Common Mistakes When Designing the Layout of a Kitchen

Ron Nanberg | Wed, Sep 18, 2019 | Kitchen Remodeling

Kitchen Design Layout MistakesImagine completing a beautiful kitchen remodel, one that cost you tens of thousands of dollars, only to find the layout and flow doesn’t work.

Don't let that happen to you!

What NOT to Do When Designing a Kitchen Layout

Typically, we like to focus on what you CAN do to design your dream Chicago kitchen layout. However, sometimes, it’s worth it to work backwards. Here are some of the most common mistakes we’ve seen over the years – in the hopes that you’ll avoid them.

Changing the layout when it was just fine as is

First and foremost – don’t change your kitchen layout if you don’t need to. Often, those changes lead to electrical, plumbing and structural changes that add major $$ to the budget. See if your current configuration can be redesigned to work for you before making any significant alterations in the layout.

Forgetting how much space is actually needed to move around

If you aren’t careful, you can wind up designing an island that is too big, creating an overhang that is too wide, opening the dishwasher while bumping your rump on the counter behind you, or adding a peninsula/countertop addition that seems good in theory - but doesn’t work in practice.

Make sure you’ve allowed for plenty of clearance around things – so you can walk easily, bend over and reach freely when necessary, scoot out the countertop bar chair without bumping into the family room couch, etc. If you want to be extra diligent about this – design your kitchen with universal or accessible features in mind.

Putting Looks Ahead of Function

We love how Houzz and other online design websites have inspired our customers. Sometimes, though, their desire to achieve a kitchen that looks just like the picture has nothing to do with how they actually use their kitchen on a daily basis.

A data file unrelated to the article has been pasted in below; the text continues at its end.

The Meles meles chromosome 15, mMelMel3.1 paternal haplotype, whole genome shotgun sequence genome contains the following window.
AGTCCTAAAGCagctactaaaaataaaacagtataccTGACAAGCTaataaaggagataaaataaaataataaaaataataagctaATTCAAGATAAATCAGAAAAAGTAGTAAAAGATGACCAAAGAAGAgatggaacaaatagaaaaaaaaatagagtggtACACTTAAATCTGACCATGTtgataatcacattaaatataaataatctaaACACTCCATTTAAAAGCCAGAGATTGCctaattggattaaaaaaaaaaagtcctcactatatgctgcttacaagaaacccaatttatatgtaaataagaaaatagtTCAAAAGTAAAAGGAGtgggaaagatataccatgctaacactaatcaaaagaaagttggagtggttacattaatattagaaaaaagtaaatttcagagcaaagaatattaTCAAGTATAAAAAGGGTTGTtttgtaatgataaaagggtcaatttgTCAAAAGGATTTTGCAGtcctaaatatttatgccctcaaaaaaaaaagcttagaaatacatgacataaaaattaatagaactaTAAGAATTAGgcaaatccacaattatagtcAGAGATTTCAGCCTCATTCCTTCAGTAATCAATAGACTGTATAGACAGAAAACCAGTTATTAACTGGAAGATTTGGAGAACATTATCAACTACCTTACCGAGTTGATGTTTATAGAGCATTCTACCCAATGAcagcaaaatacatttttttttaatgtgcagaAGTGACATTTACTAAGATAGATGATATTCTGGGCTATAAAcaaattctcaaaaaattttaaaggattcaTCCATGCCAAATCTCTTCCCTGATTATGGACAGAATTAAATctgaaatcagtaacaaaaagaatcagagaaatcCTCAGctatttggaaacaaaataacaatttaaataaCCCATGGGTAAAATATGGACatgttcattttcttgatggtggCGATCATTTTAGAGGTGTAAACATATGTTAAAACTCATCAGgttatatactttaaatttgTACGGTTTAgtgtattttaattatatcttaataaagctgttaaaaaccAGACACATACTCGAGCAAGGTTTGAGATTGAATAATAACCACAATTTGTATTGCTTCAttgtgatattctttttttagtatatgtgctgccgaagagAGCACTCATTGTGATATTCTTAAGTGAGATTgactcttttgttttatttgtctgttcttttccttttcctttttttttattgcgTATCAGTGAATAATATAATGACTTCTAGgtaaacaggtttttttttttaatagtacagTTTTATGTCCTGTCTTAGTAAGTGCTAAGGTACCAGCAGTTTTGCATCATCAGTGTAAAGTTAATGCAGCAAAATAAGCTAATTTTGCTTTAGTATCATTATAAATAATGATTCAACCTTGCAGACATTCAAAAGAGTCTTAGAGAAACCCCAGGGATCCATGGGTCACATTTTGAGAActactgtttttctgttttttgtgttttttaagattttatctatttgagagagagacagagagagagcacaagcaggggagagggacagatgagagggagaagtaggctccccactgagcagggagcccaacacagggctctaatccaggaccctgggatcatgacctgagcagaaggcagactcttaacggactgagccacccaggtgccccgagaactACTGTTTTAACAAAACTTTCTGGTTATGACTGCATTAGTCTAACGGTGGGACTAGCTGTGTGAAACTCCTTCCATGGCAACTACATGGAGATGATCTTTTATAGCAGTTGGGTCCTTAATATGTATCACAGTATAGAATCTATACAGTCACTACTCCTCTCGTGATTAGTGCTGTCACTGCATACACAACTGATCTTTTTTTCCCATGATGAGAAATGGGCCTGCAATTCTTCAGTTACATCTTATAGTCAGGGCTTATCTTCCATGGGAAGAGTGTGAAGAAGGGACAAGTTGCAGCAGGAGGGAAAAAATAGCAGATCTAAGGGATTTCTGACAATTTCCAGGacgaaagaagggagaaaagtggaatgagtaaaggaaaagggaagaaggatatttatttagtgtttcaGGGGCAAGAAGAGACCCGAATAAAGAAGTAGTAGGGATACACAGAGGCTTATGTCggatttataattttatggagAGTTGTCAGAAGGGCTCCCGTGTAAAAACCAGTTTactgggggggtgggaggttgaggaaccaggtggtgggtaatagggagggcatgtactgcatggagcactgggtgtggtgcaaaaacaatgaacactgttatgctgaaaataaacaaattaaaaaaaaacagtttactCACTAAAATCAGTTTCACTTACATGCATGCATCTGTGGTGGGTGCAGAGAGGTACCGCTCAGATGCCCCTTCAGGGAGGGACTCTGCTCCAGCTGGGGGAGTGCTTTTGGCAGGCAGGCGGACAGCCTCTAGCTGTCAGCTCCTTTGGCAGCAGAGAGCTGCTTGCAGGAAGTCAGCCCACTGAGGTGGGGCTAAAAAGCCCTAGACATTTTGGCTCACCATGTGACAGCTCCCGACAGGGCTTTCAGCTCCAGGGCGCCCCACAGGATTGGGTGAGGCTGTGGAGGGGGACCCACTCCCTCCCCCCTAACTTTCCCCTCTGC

Your kitchen design consultation should include detailed conversations about how your household uses the kitchen throughout the day. This way, we can create a functional design that accommodates your personal workflow, and the aesthetics will fall beautifully into place afterwards.

Ignoring appliance measurements

We love subzero refrigerators and extra-large Viking ranges as much as the rest of you – but not at the expense of your kitchen design. Pay careful attention to appliance measurements and ensure your cabinet design has been drawn up accordingly. Otherwise, you can wind up with awkwardly fitted appliances that jut out into the workspace, rather than being tucked neatly inside cabinet and countertop perimeters.

Assuming your current lighting design works just fine

In a perfect world, your current recessed cans will be able to remain in place. In reality, your kitchen’s lighting plan may need to adapt to its new dimensions. Failure to customize a lighting design with the updated design means chopping food in the shadows or not having adequate safety/ambience lighting after the sun sets.

Wasted space

If you’re not careful, wasted space can happen anywhere. It can show up in a kitchen island that is oversized for your use, which means your kitchen is cramped when it didn’t need to be. Waste shows shows up as too much room between the sink - or oven - and a corner pocket, giving you an awkward countertop space that isn’t useful. Again, this comes down to poor pre-planning of a kitchen, which should always accommodate usage first, and then aesthetics.

Cabinet doors and drawers that bang into things

Storage should be accessible, and the doors and drawers that house stored items should be well-placed. That means they shouldn’t bang into things – or each other – when they’re being opened and closed for routine kitchen use.

Want to ensure your kitchen design is free of common mistakes? Contact Kitchens & Baths Unlimited to work with Chicago kitchen design professionals who are known for their beautiful, functional, and personalized kitchen remodels.

New call-to-action